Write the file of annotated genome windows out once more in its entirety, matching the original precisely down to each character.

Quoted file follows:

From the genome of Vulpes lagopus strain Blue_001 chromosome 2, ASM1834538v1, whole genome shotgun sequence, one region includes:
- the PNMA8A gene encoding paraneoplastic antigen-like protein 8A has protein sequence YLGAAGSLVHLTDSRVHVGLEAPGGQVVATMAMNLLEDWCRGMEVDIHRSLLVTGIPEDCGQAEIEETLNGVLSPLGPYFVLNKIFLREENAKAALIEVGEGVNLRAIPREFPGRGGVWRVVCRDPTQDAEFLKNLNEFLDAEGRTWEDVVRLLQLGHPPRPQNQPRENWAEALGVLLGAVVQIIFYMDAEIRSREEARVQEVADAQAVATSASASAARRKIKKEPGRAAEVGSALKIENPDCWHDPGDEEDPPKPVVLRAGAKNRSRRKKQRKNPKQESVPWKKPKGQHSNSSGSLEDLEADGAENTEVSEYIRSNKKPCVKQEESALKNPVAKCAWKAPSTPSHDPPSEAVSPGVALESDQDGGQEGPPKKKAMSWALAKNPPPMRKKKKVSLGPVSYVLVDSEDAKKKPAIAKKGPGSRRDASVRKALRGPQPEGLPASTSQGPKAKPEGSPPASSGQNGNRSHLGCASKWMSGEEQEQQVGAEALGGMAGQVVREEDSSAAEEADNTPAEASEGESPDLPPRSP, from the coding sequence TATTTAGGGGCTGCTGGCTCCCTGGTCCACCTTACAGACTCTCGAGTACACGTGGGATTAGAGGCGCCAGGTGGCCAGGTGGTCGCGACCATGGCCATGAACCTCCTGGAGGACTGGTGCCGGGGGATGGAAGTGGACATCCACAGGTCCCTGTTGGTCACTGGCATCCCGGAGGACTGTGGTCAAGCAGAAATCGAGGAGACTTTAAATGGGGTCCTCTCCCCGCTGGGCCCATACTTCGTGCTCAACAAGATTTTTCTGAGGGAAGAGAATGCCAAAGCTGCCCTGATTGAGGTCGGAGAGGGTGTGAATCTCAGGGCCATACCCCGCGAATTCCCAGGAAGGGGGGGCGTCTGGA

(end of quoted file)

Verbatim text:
From the genome of Vulpes lagopus strain Blue_001 chromosome 2, ASM1834538v1, whole genome shotgun sequence, one region includes:
- the PNMA8A gene encoding paraneoplastic antigen-like protein 8A has protein sequence YLGAAGSLVHLTDSRVHVGLEAPGGQVVATMAMNLLEDWCRGMEVDIHRSLLVTGIPEDCGQAEIEETLNGVLSPLGPYFVLNKIFLREENAKAALIEVGEGVNLRAIPREFPGRGGVWRVVCRDPTQDAEFLKNLNEFLDAEGRTWEDVVRLLQLGHPPRPQNQPRENWAEALGVLLGAVVQIIFYMDAEIRSREEARVQEVADAQAVATSASASAARRKIKKEPGRAAEVGSALKIENPDCWHDPGDEEDPPKPVVLRAGAKNRSRRKKQRKNPKQESVPWKKPKGQHSNSSGSLEDLEADGAENTEVSEYIRSNKKPCVKQEESALKNPVAKCAWKAPSTPSHDPPSEAVSPGVALESDQDGGQEGPPKKKAMSWALAKNPPPMRKKKKVSLGPVSYVLVDSEDAKKKPAIAKKGPGSRRDASVRKALRGPQPEGLPASTSQGPKAKPEGSPPASSGQNGNRSHLGCASKWMSGEEQEQQVGAEALGGMAGQVVREEDSSAAEEADNTPAEASEGESPDLPPRSP, from the coding sequence TATTTAGGGGCTGCTGGCTCCCTGGTCCACCTTACAGACTCTCGAGTACACGTGGGATTAGAGGCGCCAGGTGGCCAGGTGGTCGCGACCATGGCCATGAACCTCCTGGAGGACTGGTGCCGGGGGATGGAAGTGGACATCCACAGGTCCCTGTTGGTCACTGGCATCCCGGAGGACTGTGGTCAAGCAGAAATCGAGGAGACTTTAAATGGGGTCCTCTCCCCGCTGGGCCCATACTTCGTGCTCAACAAGATTTTTCTGAGGGAAGAGAATGCCAAAGCTGCCCTGATTGAGGTCGGAGAGGGTGTGAATCTCAGGGCCATACCCCGCGAATTCCCAGGAAGGGGGGGCGTCTGGA